Born in Morocco, Bruno Barbey studied photography and graphic arts at the Ecole des Arts et Métiers in Vevey, Switzerland (1959-60). From 1961 to 1964 he photographed the Italians as protagonists of a small ‘theatrical world’, with the aim of capturing photographically the spirit of a nation.
During that decade he was commissioned by Editions Rencontre in Lausanne to document European and African countries and was also a regular contributor to Vogue magazine. In 1964 Barbey began his relationship with Magnum Photos, and became an Associate member in 1966, and a full member in 1968, a year when he documented the political unrest and the French student riots in Paris.
Between 1979 and 1981, he photographed Poland at a turning point in its history, which he documented in a widely acclaimed book.
Over four decades, Bruno Barbey has journeyed across five continents and numerous world conflicts, though he does not consider himself a war photographer, he nevertheless covered the civil war in Nigeria, Vietnam, the Middle East, Bangladesh, Cambodia, Ireland, Iraq and Kuwait.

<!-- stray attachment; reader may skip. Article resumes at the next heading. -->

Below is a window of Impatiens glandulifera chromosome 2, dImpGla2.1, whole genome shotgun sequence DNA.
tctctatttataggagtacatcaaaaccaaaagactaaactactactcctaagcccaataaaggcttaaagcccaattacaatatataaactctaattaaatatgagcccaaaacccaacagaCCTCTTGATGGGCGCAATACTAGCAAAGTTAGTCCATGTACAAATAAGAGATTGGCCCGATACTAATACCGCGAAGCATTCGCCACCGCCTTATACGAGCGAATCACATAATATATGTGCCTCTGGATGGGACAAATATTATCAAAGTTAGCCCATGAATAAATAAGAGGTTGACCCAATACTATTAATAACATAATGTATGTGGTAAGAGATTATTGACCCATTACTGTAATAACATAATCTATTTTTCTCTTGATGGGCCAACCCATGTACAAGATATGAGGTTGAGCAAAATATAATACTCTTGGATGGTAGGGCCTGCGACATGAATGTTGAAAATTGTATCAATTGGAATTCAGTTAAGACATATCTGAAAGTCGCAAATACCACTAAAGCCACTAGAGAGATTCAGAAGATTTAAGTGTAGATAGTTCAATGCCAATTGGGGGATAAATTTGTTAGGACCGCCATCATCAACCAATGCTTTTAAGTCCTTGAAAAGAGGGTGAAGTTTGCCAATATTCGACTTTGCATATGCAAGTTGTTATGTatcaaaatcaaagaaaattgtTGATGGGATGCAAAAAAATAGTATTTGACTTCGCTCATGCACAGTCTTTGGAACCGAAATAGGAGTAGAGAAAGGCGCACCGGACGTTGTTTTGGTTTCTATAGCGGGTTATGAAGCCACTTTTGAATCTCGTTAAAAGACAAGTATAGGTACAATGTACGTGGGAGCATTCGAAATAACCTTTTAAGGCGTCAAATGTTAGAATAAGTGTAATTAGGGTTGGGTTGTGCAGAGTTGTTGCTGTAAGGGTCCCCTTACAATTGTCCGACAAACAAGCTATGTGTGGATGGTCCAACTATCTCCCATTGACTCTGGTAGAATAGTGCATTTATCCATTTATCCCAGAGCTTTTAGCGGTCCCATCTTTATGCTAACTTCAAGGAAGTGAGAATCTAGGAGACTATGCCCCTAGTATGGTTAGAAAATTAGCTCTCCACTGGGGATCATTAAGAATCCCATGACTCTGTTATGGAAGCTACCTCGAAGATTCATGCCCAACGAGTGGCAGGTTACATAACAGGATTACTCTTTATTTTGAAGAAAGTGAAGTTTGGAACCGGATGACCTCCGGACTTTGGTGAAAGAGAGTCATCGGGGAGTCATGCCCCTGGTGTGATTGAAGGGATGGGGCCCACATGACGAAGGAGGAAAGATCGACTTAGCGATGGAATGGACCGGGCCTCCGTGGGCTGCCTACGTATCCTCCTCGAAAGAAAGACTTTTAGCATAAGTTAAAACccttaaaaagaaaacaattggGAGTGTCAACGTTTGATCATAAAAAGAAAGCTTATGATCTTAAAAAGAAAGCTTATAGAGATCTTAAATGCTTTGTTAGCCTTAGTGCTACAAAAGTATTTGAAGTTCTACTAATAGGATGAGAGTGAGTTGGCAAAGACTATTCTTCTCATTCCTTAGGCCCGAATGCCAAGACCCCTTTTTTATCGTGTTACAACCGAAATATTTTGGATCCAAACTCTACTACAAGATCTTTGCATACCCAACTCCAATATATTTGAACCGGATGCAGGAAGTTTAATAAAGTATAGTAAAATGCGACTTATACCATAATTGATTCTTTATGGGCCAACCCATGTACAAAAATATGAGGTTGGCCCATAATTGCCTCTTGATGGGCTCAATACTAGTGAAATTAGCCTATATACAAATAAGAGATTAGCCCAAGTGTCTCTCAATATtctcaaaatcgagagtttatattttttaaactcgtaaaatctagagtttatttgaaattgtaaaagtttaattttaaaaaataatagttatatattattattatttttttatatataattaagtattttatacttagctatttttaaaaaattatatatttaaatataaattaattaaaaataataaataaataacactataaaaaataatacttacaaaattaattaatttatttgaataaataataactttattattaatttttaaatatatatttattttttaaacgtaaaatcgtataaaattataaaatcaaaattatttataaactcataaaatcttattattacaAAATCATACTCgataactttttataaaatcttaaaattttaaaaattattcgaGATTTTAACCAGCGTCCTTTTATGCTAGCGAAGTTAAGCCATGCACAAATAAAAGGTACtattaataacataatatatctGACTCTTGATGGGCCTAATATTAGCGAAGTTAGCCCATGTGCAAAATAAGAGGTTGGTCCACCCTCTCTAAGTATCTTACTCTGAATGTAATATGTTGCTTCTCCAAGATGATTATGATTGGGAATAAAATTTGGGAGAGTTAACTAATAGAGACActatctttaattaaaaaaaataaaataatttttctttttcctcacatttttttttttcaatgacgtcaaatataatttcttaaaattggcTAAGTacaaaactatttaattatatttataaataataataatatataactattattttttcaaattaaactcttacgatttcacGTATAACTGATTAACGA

His work has appeared in most major magazines in the world. A prolific author who often exposes and expresses himself in book form, Barbey is especially known for his free and harmonious use of color and has frequently worked in Morocco, the country of his childhood. In 1999, the Petit Palais (Musee des Beaux Arts) of the city of Paris, produced a large exhibition of his photographs taken in Morocco during the past 30 years. He has received numerous awards for his work, including the French “National Order of Merit”, the “Oversees Press Club Award”, and the “University of Missouri Photojournalism Award”.
He has been exhibited internationally and his photographs are in the collection of numerous museums.
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